Wildlife & Biodiversity

Effective enforcement of laws, traceability needed for trade in European eels: COP19 draft decision

CITES Secretariat demands countries improve assessment of legal acquisition of eels 

 
By Shuchita Jha
Published: Tuesday 22 November 2022
Effective enforcement of laws, traceability needed for trade in European eels: COP19 draft decision Photo: iStock
Dead eel washed up on a beach during a fall storm over the North Sea. Photo: Sjo / iStock Dead eel washed up on a beach during a fall storm over the North Sea. Photo: Sjo / iStock

The draft decision of the 19th Conference of Parties (COP19) to the Convention on International Trade in Endangered Species (CITES) has asked for strengthening of coordination between countries exporting and importing European eels and for improving traceability and effective enforcement measures for trade in the species.  

European eel is found in the continent's freshwaters and estuarine habitats. It has been listed as ‘critically endangered’ in the International Union for Conservation of Nature Red List of Threatened Species and Appendix II of CITES. The category includes species not necessarily threatened with extinction, but in which trade must be controlled in order to avoid utilisation incompatible with their survival.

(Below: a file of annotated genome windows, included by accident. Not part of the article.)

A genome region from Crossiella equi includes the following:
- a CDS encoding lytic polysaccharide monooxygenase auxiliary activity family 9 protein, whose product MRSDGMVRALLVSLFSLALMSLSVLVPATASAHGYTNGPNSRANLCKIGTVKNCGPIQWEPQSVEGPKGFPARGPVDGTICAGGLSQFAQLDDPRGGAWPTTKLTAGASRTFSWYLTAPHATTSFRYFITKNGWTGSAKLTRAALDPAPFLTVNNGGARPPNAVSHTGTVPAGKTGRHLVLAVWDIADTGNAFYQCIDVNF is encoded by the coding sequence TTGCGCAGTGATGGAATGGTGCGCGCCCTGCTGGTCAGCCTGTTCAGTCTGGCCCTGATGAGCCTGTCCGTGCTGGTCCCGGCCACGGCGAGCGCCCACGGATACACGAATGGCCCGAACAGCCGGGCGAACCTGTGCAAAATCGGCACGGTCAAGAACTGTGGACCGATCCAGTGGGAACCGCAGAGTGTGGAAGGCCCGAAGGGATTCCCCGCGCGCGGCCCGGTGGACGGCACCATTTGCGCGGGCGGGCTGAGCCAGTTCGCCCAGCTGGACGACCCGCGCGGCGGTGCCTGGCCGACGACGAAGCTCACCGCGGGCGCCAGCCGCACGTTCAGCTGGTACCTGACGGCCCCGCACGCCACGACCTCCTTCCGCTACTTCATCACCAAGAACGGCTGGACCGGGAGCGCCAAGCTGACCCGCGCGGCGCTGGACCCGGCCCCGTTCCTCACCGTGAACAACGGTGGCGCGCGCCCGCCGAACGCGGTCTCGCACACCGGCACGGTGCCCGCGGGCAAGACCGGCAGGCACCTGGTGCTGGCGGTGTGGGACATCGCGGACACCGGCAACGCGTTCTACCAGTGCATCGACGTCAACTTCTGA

The CITES Secretariat demanded countries to develop and implement measures to improve the assessment of legal acquisition of eels (live and dead) in trade and aquaculture and share the information with them. 

It has also demanded countries that trade in anguillid eels report species-level findings differentiated by life stage. 


Read more: CITES COP19: India’s freshwater turtle in danger of extinction


The draft urged countries to share protocols and guidelines for reintroduction of seized live European eels to the wild with the Secretariat. 

CITES parties need to develop and implement adaptive European eel management plans at national, subnational or catchment levels, with defined and time-bound goals, the draft mentioned. 

They were also advised to enhance collaboration within countries between authorities and other stakeholders with responsibilities for eel management as well as between countries which share water bodies or catchments.

Parties need to explore the different approaches undertaken for making non-detriment findings for European eels traded as fingerlings, compared with those traded as other live eels. They were also asked to share the same with other countries, who deal in the trade of the species.

Countries dealing in the species should keep in the loop the Joint Working Group on Eels of the European Inland Fisheries and Aquaculture Advisory Commission, the International Council for the Exploration of the Seas and the Central Fisheries Commission for the Mediterranean about the stock assessments and harvests of the eels for keeping proper records of the same.

A standing committee will look into the recommendations of the Secretariat and the Animals Committee for the more effective future management of harvests and trade and better conservation and management of the European eels. The standing committee will report on the implementation of the decisions and proposals by the two committees in COP20.

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